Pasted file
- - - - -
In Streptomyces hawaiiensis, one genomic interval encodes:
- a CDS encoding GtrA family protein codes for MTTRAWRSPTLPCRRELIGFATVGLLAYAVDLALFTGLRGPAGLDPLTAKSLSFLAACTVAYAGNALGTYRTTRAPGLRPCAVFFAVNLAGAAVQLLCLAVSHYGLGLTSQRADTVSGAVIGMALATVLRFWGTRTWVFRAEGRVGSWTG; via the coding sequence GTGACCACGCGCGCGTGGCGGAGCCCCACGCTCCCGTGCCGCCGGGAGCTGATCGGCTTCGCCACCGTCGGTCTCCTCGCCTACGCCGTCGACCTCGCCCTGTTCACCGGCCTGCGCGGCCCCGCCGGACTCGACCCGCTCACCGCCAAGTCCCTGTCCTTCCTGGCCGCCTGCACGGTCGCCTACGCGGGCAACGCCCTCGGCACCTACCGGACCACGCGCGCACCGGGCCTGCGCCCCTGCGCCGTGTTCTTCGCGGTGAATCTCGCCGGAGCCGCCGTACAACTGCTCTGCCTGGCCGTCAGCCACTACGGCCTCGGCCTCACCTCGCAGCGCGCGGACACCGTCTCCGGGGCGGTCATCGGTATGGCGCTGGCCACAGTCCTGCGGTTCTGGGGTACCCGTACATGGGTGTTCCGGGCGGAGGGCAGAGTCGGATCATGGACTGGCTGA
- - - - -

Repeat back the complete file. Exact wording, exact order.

In Streptomyces hawaiiensis, one genomic interval encodes:
- a CDS encoding GtrA family protein codes for MTTRAWRSPTLPCRRELIGFATVGLLAYAVDLALFTGLRGPAGLDPLTAKSLSFLAACTVAYAGNALGTYRTTRAPGLRPCAVFFAVNLAGAAVQLLCLAVSHYGLGLTSQRADTVSGAVIGMALATVLRFWGTRTWVFRAEGRVGSWTG; via the coding sequence GTGACCACGCGCGCGTGGCGGAGCCCCACGCTCCCGTGCCGCCGGGAGCTGATCGGCTTCGCCACCGTCGGTCTCCTCGCCTACGCCGTCGACCTCGCCCTGTTCACCGGCCTGCGCGGCCCCGCCGGACTCGACCCGCTCACCGCCAAGTCCCTGTCCTTCCTGGCCGCCTGCACGGTCGCCTACGCGGGCAACGCCCTCGGCACCTACCGGACCACGCGCGCACCGGGCCTGCGCCCCTGCGCCGTGTTCTTCGCGGTGAATCTCGCCGGAGCCGCCGTACAACTGCTCTGCCTGGCCGTCAGCCACTACGGCCTCGGCCTCACCTCGCAGCGCGCGGACACCGTCTCCGGGGCGGTCATCGGTATGGCGCTGGCCACAGTCCTGCGGTTCTGGGGTACCCGTACATGGGTGTTCCGGGCGGAGGGCAGAGTCGGATCATGGACTGGCTGA